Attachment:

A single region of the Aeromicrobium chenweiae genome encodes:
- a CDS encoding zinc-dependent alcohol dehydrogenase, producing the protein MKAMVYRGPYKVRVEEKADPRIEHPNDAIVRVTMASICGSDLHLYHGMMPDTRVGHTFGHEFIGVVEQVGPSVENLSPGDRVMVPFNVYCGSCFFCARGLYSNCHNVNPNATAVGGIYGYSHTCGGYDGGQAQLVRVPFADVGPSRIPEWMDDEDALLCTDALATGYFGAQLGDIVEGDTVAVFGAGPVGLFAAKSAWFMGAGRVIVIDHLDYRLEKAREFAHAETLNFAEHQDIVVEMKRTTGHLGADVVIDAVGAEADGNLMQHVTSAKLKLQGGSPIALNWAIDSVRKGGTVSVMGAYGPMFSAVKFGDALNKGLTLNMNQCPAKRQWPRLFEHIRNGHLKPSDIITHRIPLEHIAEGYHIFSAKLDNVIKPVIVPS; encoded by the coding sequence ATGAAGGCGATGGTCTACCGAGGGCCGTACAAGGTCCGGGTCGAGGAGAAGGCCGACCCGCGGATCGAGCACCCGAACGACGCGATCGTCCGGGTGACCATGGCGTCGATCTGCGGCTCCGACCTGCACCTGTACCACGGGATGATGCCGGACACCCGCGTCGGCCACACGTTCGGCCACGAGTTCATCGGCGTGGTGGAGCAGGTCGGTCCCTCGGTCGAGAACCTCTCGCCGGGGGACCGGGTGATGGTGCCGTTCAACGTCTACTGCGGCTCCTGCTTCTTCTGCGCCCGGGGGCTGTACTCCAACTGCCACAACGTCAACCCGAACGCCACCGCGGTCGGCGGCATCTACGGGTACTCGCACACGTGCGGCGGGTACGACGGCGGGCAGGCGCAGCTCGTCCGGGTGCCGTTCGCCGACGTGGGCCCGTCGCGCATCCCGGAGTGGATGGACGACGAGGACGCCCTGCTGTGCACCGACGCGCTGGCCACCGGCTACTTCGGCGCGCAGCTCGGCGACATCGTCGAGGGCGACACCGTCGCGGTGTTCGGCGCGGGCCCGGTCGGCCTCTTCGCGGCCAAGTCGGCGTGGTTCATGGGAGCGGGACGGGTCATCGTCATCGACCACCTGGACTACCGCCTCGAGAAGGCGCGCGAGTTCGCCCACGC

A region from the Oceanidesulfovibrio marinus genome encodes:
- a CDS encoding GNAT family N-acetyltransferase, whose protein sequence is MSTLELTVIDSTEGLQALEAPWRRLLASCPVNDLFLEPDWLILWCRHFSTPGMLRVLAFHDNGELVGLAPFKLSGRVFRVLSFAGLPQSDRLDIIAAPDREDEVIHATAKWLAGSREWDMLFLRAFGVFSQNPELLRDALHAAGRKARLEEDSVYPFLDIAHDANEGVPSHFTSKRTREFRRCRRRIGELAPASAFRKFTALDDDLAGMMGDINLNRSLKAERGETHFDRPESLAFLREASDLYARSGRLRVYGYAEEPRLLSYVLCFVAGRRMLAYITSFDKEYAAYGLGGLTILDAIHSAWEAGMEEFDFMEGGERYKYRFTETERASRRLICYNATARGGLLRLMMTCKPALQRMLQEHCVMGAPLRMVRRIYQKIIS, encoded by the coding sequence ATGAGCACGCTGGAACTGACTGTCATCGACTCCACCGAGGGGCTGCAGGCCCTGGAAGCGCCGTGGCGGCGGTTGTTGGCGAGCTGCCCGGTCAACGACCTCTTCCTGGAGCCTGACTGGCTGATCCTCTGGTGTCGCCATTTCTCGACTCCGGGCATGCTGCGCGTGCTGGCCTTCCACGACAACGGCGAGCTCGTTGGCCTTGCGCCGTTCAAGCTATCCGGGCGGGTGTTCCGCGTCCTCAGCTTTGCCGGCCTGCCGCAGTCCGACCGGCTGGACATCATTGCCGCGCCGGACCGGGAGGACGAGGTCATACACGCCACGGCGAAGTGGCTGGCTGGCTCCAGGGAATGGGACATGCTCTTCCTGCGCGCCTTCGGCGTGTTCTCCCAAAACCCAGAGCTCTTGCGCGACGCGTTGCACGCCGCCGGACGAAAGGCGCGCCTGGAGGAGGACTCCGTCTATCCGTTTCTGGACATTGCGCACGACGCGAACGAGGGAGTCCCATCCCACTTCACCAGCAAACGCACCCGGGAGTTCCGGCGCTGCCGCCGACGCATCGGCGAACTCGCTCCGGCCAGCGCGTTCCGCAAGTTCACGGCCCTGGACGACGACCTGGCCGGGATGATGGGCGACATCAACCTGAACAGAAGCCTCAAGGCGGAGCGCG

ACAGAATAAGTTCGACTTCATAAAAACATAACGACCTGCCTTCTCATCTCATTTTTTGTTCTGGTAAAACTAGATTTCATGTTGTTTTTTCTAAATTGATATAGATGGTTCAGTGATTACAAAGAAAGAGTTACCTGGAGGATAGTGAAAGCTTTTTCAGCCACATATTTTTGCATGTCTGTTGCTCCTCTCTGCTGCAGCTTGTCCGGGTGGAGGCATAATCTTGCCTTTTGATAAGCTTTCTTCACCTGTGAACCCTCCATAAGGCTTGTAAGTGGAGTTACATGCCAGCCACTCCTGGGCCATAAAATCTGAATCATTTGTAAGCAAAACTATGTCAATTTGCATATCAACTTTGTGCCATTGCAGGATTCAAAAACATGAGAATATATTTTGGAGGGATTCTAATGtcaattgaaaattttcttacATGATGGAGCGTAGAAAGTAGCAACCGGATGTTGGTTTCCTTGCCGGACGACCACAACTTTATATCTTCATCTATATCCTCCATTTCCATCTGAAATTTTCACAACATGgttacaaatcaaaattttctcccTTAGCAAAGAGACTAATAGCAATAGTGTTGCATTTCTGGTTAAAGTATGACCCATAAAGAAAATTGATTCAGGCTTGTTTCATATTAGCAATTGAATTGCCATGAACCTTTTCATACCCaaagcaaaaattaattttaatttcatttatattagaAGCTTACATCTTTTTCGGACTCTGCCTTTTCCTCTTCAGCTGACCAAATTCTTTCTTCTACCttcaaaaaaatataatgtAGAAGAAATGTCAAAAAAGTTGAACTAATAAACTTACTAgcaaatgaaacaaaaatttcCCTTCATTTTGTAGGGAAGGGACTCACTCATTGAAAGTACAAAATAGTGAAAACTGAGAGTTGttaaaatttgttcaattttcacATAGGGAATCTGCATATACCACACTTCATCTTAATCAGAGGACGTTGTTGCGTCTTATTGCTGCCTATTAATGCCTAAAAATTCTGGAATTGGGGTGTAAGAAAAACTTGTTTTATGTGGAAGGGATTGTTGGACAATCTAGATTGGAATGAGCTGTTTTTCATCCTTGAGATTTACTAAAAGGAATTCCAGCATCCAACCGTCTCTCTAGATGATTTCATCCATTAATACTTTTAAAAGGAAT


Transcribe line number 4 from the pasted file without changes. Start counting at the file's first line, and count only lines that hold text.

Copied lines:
- a CDS encoding GNAT family N-acetyltransferase, whose protein sequence is MSTLELTVIDSTEGLQALEAPWRRLLASCPVNDLFLEPDWLILWCRHFSTPGMLRVLAFHDNGELVGLAPFKLSGRVFRVLSFAGLPQSDRLDIIAAPDREDEVIHATAKWLAGSREWDMLFLRAFGVFSQNPELLRDALHAAGRKARLEEDSVYPFLDIAHDANEGVPSHFTSKRTREFRRCRRRIGELAPASAFRKFTALDDDLAGMMGDINLNRSLKAERGETHFDRPESLAFLREASDLYARSGRLRVYGYAEEPRLLSYVLCFVAGRRMLAYITSFDKEYAAYGLGGLTILDAIHSAWEAGMEEFDFMEGGERYKYRFTETERASRRLICYNATARGGLLRLMMTCKPALQRMLQEHCVMGAPLRMVRRIYQKIIS, encoded by the coding sequence ATGAGCACGCTGGAACTGACTGTCATCGACTCCACCGAGGGGCTGCAGGCCCTGGAAGCGCCGTGGCGGCGGTTGTTGGCGAGCTGCCCGGTCAACGACCTCTTCCTGGAGCCTGACTGGCTGATCCTCTGGTGTCGCCATTTCTCGACTCCGGGCATGCTGCGCGTGCTGGCCTTCCACGACAACGGCGAGCTCGTTGGCCTTGCGCCGTTCAAGCTATCCGGGCGGGTGTTCCGCGTCCTCAGCTTTGCCGGCCTGCCGCAGTCCGACCGGCTGGACATCATTGCCGCGCCGGACCGGGAGGACGAGGTCATACACGCCACGGCGAAGTGGCTGGCTGGCTCCAGGGAATGGGACATGCTCTTCCTGCGCGCCTTCGGCGTGTTCTCCCAAAACCCAGAGCTCTTGCGCGACGCGTTGCACGCCGCCGGACGAAAGGCGCGCCTGGAGGAGGACTCCGTCTATCCGTTTCTGGACATTGCGCACGACGCGAACGAGGGAGTCCCATCCCACTTCACCAGCAAACGCACCCGGGAGTTCCGGCGCTGCCGCCGACGCATCGGCGAACTCGCTCCGGCCAGCGCGTTCCGCAAGTTCACGGCCCTGGACGACGACCTGGCCGGGATGATGGGCGACATCAACCTGAACAGAAGCCTCAAGGCGGAGCGCG